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The 5 Recruiting Skills You Need for Startup Hiring

Morgan Lichtenstein
5 min read

Getting your startup off the ground is probably going to take more than just you. 

You may be dreaming of a team of dedicated, passionate, and talented individuals to help you succeed. So how do you find these perfect employees? You’re going to have to recruit them.

To recruit employees for a startup, you need to have strong attention to detail, marketing and communication skills, relationship-building skills, and a lot of patience. You’ll need to know who you’re hiring and where they’re coming from to ensure you’re getting the best person possible for the job.

Here’s what you need to know about recruiting for a startup.

How to recruit for startups

Recruiting for startups is different from being a recruiter for a large, established company. 

You’re probably looking for people who can add to your business and actively change it to make it flourish. Because of this, you may need to pay particular attention while creating and following your recruitment strategy.

Remember, nearly everything you do in a startup is about growth and support. Recruitment is no different.

Building the recruiting funnel

Recruitment can be challenging without a set plan to bring the best candidates into the process and keep them interested. Your funnel can aim to address the candidate’s needs from start to finish.

  1. Build awareness. Awareness of your brand helps candidates to know your startup exists.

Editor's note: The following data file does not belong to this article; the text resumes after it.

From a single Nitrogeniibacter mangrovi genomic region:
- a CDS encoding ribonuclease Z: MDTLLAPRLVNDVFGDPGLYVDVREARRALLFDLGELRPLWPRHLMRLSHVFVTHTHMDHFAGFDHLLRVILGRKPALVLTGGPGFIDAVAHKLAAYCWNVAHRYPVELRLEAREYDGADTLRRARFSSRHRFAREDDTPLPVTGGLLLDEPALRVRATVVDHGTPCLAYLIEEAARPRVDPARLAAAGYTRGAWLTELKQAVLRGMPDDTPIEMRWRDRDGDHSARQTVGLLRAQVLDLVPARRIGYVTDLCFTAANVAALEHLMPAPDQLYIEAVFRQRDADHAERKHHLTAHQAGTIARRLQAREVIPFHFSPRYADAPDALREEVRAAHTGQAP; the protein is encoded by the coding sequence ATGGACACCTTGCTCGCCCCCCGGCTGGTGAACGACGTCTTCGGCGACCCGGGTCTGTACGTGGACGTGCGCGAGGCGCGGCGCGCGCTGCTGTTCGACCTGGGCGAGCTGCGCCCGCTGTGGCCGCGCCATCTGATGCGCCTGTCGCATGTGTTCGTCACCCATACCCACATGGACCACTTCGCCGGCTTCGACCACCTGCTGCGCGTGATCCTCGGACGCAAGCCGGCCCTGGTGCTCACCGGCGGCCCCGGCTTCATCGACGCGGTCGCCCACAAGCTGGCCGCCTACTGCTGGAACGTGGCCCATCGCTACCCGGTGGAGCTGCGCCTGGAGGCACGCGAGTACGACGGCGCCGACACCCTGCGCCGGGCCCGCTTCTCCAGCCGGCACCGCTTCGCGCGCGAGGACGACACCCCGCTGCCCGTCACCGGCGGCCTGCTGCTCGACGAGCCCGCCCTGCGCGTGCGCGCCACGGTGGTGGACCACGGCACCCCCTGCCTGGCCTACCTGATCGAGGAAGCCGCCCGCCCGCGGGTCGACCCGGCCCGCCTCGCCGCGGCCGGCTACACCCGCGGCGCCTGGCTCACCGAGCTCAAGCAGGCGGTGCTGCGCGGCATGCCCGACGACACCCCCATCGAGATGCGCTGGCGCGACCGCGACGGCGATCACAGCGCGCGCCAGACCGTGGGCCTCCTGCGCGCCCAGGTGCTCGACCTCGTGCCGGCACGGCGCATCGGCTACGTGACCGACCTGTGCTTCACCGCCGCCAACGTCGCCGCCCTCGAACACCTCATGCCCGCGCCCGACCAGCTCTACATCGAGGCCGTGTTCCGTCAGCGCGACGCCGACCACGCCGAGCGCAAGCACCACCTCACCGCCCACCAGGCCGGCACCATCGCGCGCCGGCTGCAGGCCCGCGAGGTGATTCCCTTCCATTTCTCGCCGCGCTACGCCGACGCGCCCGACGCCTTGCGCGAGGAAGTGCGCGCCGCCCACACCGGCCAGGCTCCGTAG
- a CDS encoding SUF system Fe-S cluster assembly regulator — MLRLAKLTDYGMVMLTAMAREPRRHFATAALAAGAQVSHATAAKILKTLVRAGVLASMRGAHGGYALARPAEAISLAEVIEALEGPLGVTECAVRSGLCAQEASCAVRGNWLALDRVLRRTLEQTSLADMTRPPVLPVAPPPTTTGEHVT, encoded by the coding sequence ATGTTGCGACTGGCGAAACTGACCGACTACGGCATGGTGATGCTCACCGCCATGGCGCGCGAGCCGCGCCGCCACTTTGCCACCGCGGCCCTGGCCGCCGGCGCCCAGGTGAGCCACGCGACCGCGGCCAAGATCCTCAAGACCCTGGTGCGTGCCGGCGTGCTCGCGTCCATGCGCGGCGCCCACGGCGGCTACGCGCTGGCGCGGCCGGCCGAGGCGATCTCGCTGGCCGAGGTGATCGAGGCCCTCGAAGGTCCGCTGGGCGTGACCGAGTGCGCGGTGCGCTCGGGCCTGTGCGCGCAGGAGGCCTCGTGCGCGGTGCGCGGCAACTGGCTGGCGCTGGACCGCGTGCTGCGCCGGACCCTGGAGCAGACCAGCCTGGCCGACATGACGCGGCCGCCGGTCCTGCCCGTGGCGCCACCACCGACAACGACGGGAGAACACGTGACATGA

2. Attract quality candidates. This can be achieved by clearly advertising the role and how it could benefit a potential applicant. 
  3. Receive applications. Interested candidates seek more information and apply.
  4. Screen and interview applicants. Select candidates who match your needs and begin the interview process.
  5. Review applications. Keeping candidates informed at this stage can be good practice. 
  6. Choose applicants. Select the most suitable candidates and offer them positions.

Having a concise and pleasant recruitment process can help build your brand later on, as even those who do not get offers - but still had a positive experience with your brand - can act as a word-of-mouth advertisement that builds your recruitment network.

Cultivating your brand

To incentivize potential candidates to work with you, it helps to have a strong brand. 

This could look like dedicating your time to creating a summary of your startup that includes all of its key features, such as:

  • What your startup does
  • Why you do it, or your mission statement
  • Your core company values
  • How you’re planning to grow

This summary can be adapted to suit your promotional strategy. This might mean creating social media content based around it to advertise the open position, developing it into a networking handout for job fairs and conventions, or creating a dedicated web page to link back to.

Highlighting these points in your hiring process can help to attract candidates that connect with your startup’s mission and culture and can give them confidence that your startup will succeed.

Understanding the skills you need

There are two kinds of job skills you may want to assess in the hiring process: hard and soft.